The Ambassadors By Henry James Book 3: Chapter II

She had wound up with a laugh of enjoyment over her embroidery of her idea — an enjoyment that her face communicated to Strether, who almost wished none the less at this moment that she would let poor Waymarsh alone. HE knew more or less what she meant; but the fact wasn't a reason for her not pretending to Waymarsh that he didn't. It was craven of him perhaps, but he would, for the high amenity of the occasion, have liked Waymarsh not to be so sure of his wit. Her recognition of it gave him away and, before she had done with him or with that article, would give him worse. What was he, all the same, to do? He looked across the box at his friend; their eyes met; something queer and stiff, something that bore on the situation but that it was better not to touch, passed in silence between them. Well, the effect of it for Strether was an abrupt reaction, a final impatience of his own tendency to temporise. Where was that taking him anyway? It was one of the quiet instants that sometimes settle more matters than the outbreaks dear to the historic muse. The only qualification of the quietness was the synthetic "Oh hang it!" into which Strether's share of the silence soundlessly flowered. It represented, this mute ejaculation, a final impulse to burn his ships. These ships, to the historic muse, may seem of course mere cockles, but when he presently spoke to Miss Gostrey it was with the sense at least of applying the torch. "Is it then a conspiracy?"

"Between the two young men? Well, I don't pretend to be a seer or a prophetess," she presently replied; "but if I'm simply a woman of sense he's working for you to-night. I don't quite know how — but it's in my bones." And she looked at him at last as if, little material as she yet gave him, he'd really understand. "For an opinion THAT'S my opinion. He makes you out too well not to."

"Not to work for me to-night?" Strether wondered. "Then I hope he isn't doing anything very bad."

"They've got you," she portentously answered.

"Do you mean he IS — ?"

"They've got you," she merely repeated. Though she disclaimed the prophetic vision she was at this instant the nearest approach he had ever met to the priestess of the oracle. The light was in her eyes. "You must face it now."

He faced it on the spot. "They HAD arranged — ?"

"Every move in the game. And they've been arranging ever since. He has had every day his little telegram from Cannes."

It made Strether open his eyes. "Do you KNOW that?"

"I do better. I see it. This was, before I met him, what I wondered whether I WAS to see. But as soon as I met him I ceased to wonder, and our second meeting made me sure. I took him all in. He was acting — he is still — on his daily instructions."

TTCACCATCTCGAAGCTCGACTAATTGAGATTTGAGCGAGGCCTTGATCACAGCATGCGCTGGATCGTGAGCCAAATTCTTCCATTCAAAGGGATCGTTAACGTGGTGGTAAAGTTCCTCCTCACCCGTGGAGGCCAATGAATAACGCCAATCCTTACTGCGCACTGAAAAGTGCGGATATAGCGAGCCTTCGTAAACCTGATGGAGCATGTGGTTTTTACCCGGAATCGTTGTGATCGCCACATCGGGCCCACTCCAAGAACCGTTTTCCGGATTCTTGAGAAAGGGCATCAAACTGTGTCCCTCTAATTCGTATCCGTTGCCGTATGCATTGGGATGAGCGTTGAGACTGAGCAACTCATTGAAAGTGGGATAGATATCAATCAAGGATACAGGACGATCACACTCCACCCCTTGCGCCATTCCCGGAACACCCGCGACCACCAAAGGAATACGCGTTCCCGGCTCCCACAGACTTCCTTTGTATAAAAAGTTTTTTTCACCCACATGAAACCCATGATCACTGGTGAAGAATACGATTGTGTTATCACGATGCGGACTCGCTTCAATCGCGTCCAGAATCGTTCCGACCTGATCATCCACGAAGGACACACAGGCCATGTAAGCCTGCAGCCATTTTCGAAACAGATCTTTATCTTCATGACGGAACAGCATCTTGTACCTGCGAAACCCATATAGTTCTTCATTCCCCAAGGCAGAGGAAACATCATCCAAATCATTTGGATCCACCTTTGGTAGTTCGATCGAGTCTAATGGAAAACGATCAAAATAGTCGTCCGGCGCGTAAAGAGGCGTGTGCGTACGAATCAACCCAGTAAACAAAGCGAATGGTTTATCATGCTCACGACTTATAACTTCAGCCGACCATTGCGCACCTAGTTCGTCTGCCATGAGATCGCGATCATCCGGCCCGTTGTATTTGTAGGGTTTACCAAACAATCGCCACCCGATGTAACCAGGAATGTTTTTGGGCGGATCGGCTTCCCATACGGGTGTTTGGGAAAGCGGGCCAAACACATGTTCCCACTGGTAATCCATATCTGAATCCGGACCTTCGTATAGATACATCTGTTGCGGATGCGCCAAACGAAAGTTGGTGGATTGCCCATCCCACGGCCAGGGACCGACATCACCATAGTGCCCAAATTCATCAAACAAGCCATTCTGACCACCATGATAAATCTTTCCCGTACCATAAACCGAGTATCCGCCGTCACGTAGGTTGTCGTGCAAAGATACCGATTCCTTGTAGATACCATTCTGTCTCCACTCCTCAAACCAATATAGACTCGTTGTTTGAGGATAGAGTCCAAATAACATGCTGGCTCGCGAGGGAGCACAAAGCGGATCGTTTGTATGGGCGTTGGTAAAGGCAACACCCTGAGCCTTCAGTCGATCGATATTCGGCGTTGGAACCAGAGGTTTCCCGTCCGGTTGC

"So that Chad has done the whole thing?"

"Oh no — not the whole. WE'VE done some of it. You and I and 'Europe.'"

"Europe — yes," Strether mused.

"Dear old Paris," she seemed to explain. But there was more, and, with one of her turns, she risked it. "And dear old Waymarsh. You," she declared, "have been a good bit of it."

He sat massive. "A good bit of what, ma'am?"

"Why of the wonderful consciousness of our friend here. You've helped too in your way to float him to where he is."

"And where the devil IS he?"

She passed it on with a laugh. "Where the devil, Strether, are you?"

He spoke as if he had just been thinking it out. "Well, quite already in Chad's hands, it would seem." And he had had with this another thought. "Will that be — just all through Bilham — the way he's going to work it? It would be, for him, you know, an idea. And Chad with an idea — !"

"Well?" she asked while the image held him.

"Well, is Chad — what shall I say? — monstrous?"

"Oh as much as you like! But the idea you speak of," she said, "won't have been his best. He'll have a better. It won't be all through little Bilham that he'll work it."

This already sounded almost like a hope destroyed. "Through whom else then?"

"That's what we shall see!" But quite as she spoke she turned, and Strether turned; for the door of the box had opened, with the click of the ouvreuse, from the lobby, and a gentleman, a stranger to them, had come in with a quick step. The door closed behind him, and, though their faces showed him his mistake, his air, which was striking, was all good confidence. The curtain had just again arisen, and, in the hush of the general attention, Strether's challenge was tacit, as was also the greeting, with a quickly deprecating hand and smile, of the unannounced visitor. He discreetly signed that he would wait, would stand, and these things and his face, one look from which she had caught, had suddenly worked for Miss Gostrey. She fitted to them all an answer for Strether's last question. The solid stranger was simply the answer — as she now, turning to her friend, indicated. She brought it straight out for him — it presented the intruder. "Why, through this gentleman!" The gentleman indeed, at the same time, though sounding for Strether a very short name, did practically as much to explain. Strether gasped the name back — then only had he seen Miss Gostrey had said more than she knew. They were in presence of Chad himself.

Back to Top

Take the Quiz

At the end, Strether decides to